We assume that the 'soul' or 'feel' of jazz music is what the musicians put into it rather than what the listeners find; that it is a failing of the audience if they don't 'get it'. But is that an accurate understanding of the environment? The 'I don't know much about art but I know what I like' response evokes both a defiant resistance to and an apologetic withdrawal from the process of countenancing the new.

We are convinced that robust ideas are well-served and shaped by experimentation, and in free jazz the basis of experimentation is improvisation: the trying out of ideas to hear what they sound like and to generate cues for new ideas, new music. Such trials depend as much on musicians having the expertise to turn their ideas into practice, to actually make the music they want to hear. The success of 'what if I try this?' depends on the ability to play 'this'. On the other hand, there will probably never be hard and fast boundaries around concepts such as expertise, freedom (or 'free-ness'), jazz and music. Experimentation in Improvised Jazz argues that this is the defining characteristic of improvisation, because without boundaries, trials have no error - given that, as Miles Davis said, 'If you hit a wrong note, it's the next note that you play that determines if it's good or bad'. Apparently Davis played a note that rescued Herbie Hancock's wrong note by turning the sequence into an unexpected but fitting chord. This is what we mean by improvisation demanding expertise, and why we regard Miles Davis at his peak as a genius in his field.

One of the questions we asked ourselves was 'Who listens to free jazz' and a propos the current zeitgeist we asked Siri (not Hustvedt this time, but Google), and she opened another Pandora's box: the online conversation (!) among musicians, critics and the general public. As we are card-carrying members of all three groups, we wanted (and still want to) make sense of how the internet has changed the production, dissemination and the critique of free jazz and how each affects the other.

We believe one of the defining characteristics of free jazz is that the music finds its own structure as it is being created by the musician(s). By any stretch of the imagination, it is a complex, dynamically volatile and irretrievably uncertain process. Because we consider free jazz to be more than simply a product, something that exists apart from its creation and its reception, we do not believe that we can ignore the function of the listener in the creation of a free jazz environment. The musician has editorial and curatorial function, which are often tied to notions of how well the product embodies her initial ambitions, always allowing for the serendipitous, the unintended moments of brilliance as well as a myriad factors existing beyond the music's control. This is why, the book argues, such self-critique is as much curatorial as it is editorial: the music has to be considered worthwhile but it also has to be reconciled with the musician(s)' intent. It is why even in free jazz there may be several (very different) takes and the preferred takes are mixed and mastered according to individual aesthetic.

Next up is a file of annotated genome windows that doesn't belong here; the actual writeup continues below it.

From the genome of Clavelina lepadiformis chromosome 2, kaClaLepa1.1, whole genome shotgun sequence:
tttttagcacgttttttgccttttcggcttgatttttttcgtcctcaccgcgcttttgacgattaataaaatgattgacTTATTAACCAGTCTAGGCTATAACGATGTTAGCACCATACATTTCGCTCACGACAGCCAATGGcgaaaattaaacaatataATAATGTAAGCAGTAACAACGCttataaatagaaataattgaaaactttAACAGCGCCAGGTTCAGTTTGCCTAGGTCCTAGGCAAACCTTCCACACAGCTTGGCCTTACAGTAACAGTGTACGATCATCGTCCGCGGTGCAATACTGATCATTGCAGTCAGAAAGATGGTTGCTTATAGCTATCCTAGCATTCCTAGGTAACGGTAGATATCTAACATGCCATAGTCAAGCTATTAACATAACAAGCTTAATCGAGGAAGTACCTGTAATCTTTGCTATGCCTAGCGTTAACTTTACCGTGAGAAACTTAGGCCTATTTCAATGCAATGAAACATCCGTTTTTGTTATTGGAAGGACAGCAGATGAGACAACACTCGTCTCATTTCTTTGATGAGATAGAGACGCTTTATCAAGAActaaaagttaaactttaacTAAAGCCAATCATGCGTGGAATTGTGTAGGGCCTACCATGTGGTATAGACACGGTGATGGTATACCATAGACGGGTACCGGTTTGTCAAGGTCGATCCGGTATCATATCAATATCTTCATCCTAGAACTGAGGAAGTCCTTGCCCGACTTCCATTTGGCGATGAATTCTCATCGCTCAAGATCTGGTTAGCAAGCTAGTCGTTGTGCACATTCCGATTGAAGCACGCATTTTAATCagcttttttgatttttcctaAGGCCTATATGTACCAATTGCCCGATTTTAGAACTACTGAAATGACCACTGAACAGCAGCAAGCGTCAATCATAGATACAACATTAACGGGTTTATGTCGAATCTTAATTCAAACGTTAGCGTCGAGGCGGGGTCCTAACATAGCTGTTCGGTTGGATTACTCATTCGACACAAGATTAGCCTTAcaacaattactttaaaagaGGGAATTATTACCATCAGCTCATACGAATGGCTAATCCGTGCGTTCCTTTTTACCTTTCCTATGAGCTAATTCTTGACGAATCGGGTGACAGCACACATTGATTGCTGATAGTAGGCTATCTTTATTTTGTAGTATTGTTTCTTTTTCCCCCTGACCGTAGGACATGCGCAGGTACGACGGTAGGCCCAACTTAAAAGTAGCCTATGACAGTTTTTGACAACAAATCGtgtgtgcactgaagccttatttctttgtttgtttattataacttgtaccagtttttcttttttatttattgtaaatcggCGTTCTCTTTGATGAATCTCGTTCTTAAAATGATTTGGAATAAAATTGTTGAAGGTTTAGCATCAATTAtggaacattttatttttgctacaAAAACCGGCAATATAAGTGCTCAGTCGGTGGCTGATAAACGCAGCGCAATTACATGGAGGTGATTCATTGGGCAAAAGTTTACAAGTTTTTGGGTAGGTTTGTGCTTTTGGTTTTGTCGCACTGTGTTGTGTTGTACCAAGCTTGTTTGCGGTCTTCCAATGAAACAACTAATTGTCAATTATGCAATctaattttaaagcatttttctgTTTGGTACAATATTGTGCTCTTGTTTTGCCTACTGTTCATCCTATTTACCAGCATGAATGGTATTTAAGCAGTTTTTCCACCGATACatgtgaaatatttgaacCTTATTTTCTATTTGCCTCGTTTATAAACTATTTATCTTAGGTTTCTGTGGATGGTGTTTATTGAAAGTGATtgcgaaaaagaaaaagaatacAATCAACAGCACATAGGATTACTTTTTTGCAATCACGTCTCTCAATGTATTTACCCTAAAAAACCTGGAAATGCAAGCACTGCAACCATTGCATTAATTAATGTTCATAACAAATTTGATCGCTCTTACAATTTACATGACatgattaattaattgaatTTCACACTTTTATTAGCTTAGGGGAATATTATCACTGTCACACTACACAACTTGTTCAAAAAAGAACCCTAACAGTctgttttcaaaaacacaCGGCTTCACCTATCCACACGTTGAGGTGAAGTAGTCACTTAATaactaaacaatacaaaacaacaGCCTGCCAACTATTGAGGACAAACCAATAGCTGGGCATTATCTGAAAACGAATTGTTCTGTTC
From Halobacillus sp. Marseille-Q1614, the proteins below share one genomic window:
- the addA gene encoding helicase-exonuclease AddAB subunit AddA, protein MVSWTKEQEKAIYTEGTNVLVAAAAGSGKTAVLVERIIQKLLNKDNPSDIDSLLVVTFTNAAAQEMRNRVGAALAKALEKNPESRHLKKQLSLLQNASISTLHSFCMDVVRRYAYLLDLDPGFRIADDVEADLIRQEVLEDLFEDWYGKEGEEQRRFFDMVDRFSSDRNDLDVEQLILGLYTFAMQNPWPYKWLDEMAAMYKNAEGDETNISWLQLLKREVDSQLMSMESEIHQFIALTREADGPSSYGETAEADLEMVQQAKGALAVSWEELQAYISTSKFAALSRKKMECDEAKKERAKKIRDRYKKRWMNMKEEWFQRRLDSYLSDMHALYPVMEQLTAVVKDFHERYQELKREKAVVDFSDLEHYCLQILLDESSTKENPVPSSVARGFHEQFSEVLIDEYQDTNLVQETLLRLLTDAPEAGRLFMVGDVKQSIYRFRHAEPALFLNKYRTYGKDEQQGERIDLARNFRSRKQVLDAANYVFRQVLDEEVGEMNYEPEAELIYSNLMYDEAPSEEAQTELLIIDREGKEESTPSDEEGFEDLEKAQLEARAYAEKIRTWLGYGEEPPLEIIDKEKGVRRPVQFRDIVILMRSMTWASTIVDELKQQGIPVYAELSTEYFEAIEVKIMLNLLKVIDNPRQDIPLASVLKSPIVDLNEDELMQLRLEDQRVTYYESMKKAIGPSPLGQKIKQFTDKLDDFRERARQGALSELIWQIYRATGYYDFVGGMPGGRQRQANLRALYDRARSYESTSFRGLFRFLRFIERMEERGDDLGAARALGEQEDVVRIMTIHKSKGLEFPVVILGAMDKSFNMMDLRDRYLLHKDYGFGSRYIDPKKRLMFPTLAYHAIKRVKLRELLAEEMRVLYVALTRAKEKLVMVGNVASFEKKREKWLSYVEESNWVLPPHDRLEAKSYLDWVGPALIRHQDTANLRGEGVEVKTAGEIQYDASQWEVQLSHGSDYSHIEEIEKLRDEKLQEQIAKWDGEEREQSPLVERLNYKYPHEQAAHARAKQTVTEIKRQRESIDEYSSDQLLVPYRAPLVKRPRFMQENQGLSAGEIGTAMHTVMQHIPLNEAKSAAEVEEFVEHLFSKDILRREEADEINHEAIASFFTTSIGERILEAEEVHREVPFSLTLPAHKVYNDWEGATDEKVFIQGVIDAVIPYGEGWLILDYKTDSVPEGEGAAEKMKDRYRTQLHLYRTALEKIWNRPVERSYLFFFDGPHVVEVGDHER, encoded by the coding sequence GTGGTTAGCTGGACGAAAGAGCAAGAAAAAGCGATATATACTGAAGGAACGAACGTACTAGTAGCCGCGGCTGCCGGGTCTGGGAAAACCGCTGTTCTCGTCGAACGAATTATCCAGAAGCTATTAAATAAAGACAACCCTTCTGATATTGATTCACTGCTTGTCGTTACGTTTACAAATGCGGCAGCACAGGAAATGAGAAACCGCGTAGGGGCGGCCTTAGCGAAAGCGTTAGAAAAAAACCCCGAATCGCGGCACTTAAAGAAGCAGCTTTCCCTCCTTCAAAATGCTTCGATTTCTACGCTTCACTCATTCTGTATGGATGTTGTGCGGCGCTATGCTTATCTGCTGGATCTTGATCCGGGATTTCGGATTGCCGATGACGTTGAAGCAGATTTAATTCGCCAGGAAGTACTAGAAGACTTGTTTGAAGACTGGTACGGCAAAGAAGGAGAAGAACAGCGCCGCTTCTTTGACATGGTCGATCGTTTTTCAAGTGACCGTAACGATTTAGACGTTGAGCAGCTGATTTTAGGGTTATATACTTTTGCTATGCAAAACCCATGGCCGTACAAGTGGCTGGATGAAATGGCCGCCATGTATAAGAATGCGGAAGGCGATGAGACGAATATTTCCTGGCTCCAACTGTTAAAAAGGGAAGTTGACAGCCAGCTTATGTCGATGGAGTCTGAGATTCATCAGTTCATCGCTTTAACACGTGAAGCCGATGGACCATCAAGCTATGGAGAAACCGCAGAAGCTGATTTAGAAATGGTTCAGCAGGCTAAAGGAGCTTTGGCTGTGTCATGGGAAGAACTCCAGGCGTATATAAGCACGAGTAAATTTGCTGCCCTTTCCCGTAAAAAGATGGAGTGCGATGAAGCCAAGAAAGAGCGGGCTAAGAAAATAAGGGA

The traditional role of the critic is to affectively and cognitively respond to and explicate music that is performed live or recorded. However, the advent of the internet has impacted greatly on the role of the professional critic. The meme 'everyone's a critic!' is fundamentally true. The trend-setting function of the critic has largely (but not entirely and perhaps not permanently) been taken over by influencers; a cross between a paid spruiker and an excited fan who appeals to selected demographics.

The self-proclaimed seriousness of free jazz works against the reach of influencers: no one expects free jazz at the experimental end of the continuum to be popular. It isn't until the music has assumed a mass behind the vanguard that it seeps into the mainstream, and even then there are more people who have heard of Ornette Coleman's 'Twins' than those who have actually heard it, and even fewer who have actually listened to it more than once. Perhaps, like the Bible, merely owning the CD is enough.

Further links

Onsman & Burke: Experimentation in Improvised Jazz - Chasing Ideas - book details (AMC Online)

Onsman & Burke: Experimentation in Improvised Jazz - Routledge (hard copy & ebook purchases)